A drinking fountain was erected to his memory in Saltwell Park about 1886.

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Updated: 11 May 2018

Primitive Methodist coalminer, draper and politician, born in July 1816 at Percy Main, near North Shields, one of seventeen children. At nine he became a trapper boy in the pit, opening and shutting doors for the men to push the tubs of coal to the shaft. In 1826 the Primitive Methodists missioned the colliery village and this led to his conversion. At twenty-one he left the pit and began a small drapery business in Percy Main, then in 1845 moved to North Shields. He was elected to the Board of Guardians in 1864 and so continued until at least 1889. Elected to the borough council in 1870, he was mayor in 1881 and an alderman from January 1884. He was also a director of the Primitive Methodist Insurance Company.

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Updated: 11 May 2018

A Winchester ironmonger who overcame his prejudices against Methodism after discovering that John Wesley’s teaching agreed closely with the doctrines of the Church of England. He and his wife with two others met at first in his mother-in-law’s summer house. By 1765 their numbers had risen to 12, reinforced by military groups stationed in the city. Winscom became the leading figure in the Winchester society and took it upon himself in 1785 to buy a place of worship in Silver Hill, which then had to be sold because of debts. He corresponded quite frequently with Wesley, who learned from experience not to trust him, and was often at loggerheads with the local itinerants. As a local preacher he monopolised the services at the town chapel until Wesley insisted that he exchange with them from time to time. But a business trip the Isle of Wight and contacts with soldiers posted to Gibraltar and Jersey enabled him to play a part in the spread of Methodism to those places.

In 1787, following the death of John Haime, he retired to Whitchurch, offering himself a year later as a itinerant. Wesley was at first inclined to put him in charge of the Salisbury Circuit, which at that time was still extensive, including most of Hampshire and Dorset as well as southern Wiltshire and needed strong leadership, but on second thoughts made him one of the junior preachers and then put him down for Oxfordshire in 1790. By 1791 he had chosen to abandon the itinerancy and return to Whitchurch, where he continued to take almost all the services, as he had done in Winchester. He died in 1809, and his burial is recorded in St.Maurice’s parish, Winchester on 19 January.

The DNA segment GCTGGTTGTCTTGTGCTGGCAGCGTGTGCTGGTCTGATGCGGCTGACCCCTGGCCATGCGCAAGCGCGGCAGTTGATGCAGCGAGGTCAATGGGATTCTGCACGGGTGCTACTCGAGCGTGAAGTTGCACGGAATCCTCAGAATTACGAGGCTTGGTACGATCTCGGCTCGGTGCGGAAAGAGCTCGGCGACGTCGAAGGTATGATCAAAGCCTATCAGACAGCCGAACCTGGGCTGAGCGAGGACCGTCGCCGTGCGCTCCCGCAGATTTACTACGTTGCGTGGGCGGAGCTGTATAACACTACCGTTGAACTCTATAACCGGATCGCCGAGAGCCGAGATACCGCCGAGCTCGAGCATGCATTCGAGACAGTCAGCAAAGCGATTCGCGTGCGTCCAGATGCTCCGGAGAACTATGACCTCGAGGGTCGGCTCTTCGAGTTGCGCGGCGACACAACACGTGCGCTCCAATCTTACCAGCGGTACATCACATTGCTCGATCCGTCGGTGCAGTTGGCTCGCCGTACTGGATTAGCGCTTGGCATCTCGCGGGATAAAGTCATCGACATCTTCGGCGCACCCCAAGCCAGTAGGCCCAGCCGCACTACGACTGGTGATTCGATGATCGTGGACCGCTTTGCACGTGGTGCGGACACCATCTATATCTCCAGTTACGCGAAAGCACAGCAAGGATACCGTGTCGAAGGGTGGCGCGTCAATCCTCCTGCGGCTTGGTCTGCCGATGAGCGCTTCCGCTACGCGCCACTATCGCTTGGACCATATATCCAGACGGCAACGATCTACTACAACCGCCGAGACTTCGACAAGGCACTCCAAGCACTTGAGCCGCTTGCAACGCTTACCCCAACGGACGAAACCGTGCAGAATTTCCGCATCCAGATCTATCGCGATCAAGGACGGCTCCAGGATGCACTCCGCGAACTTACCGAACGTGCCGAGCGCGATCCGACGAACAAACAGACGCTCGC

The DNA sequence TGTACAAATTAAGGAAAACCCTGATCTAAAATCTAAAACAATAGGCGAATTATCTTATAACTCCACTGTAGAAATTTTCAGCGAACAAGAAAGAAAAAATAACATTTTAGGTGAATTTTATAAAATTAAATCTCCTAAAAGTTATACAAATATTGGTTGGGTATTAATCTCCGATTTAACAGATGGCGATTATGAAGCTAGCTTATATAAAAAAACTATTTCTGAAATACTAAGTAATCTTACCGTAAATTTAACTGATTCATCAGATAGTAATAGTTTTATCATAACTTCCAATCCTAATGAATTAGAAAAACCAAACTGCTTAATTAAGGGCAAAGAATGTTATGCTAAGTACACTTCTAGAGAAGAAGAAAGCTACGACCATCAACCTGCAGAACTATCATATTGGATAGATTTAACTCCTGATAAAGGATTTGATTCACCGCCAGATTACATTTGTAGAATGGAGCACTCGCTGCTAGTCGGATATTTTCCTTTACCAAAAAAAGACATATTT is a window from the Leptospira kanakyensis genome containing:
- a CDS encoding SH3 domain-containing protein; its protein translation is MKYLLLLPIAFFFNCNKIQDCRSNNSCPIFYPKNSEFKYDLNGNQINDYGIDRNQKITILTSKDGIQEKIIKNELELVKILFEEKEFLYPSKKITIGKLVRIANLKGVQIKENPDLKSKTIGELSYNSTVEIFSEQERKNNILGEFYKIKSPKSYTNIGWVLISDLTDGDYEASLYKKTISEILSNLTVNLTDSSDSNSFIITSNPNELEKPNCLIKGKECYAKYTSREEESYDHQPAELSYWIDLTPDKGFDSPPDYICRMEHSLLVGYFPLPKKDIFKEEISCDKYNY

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Updated: 3 May 2018

This was a weekly newspaper published throughout 1885 alongside the Methodist Recorder. Both the names of its contributors, its advertisements and much of its contents clearly reflect its Methodist origin., as does the fact that it was published from 161 Fleet Street, the address of the Methodist Recorder at that time.

Contributors to the first issue include J. Robinson Gregory and notably a sermon by Dr. R.W.Dale of Carrs Lane, Birmingham, which is give pride of place. The Editorial gives no indication of the individuals responsible for its genesis, but declares: ‘Our main design is to address ourselves to the intellectual and spiritual improvement of the Christian congregation rather than to the plant and politics of the cause. It seems to us the great need of the times is the enrichment of the soul of the people; in this direction we will do whatever is in our power. The Christian Church has suffered immensely by forsaking the highest platform, and wasting time and force in controversies which are little more than beating the water into foam. No doubt the trumpet as well as the trowel plays its part in the development of the kingdom of God; the trumpet, however, is generally in request, and wind is apparently the last thing that will be wanting; so we are content to address ourselves to the humbler task of the trowel.’

Later issues included articles by J.H. Rigg on ‘Wesley as Preacher’ and ‘Wesley’s Itinerancy’; but reports also on the Wesleyan and other Methodist Conferences and the Anglican Convocation, clearly indicate the intention to present an interdenominational coverage, The final issue on 30 December 1885 states that the Recorder ‘will in future include some of the features of this Journal, and which from the first inst will be permanently enlarged’.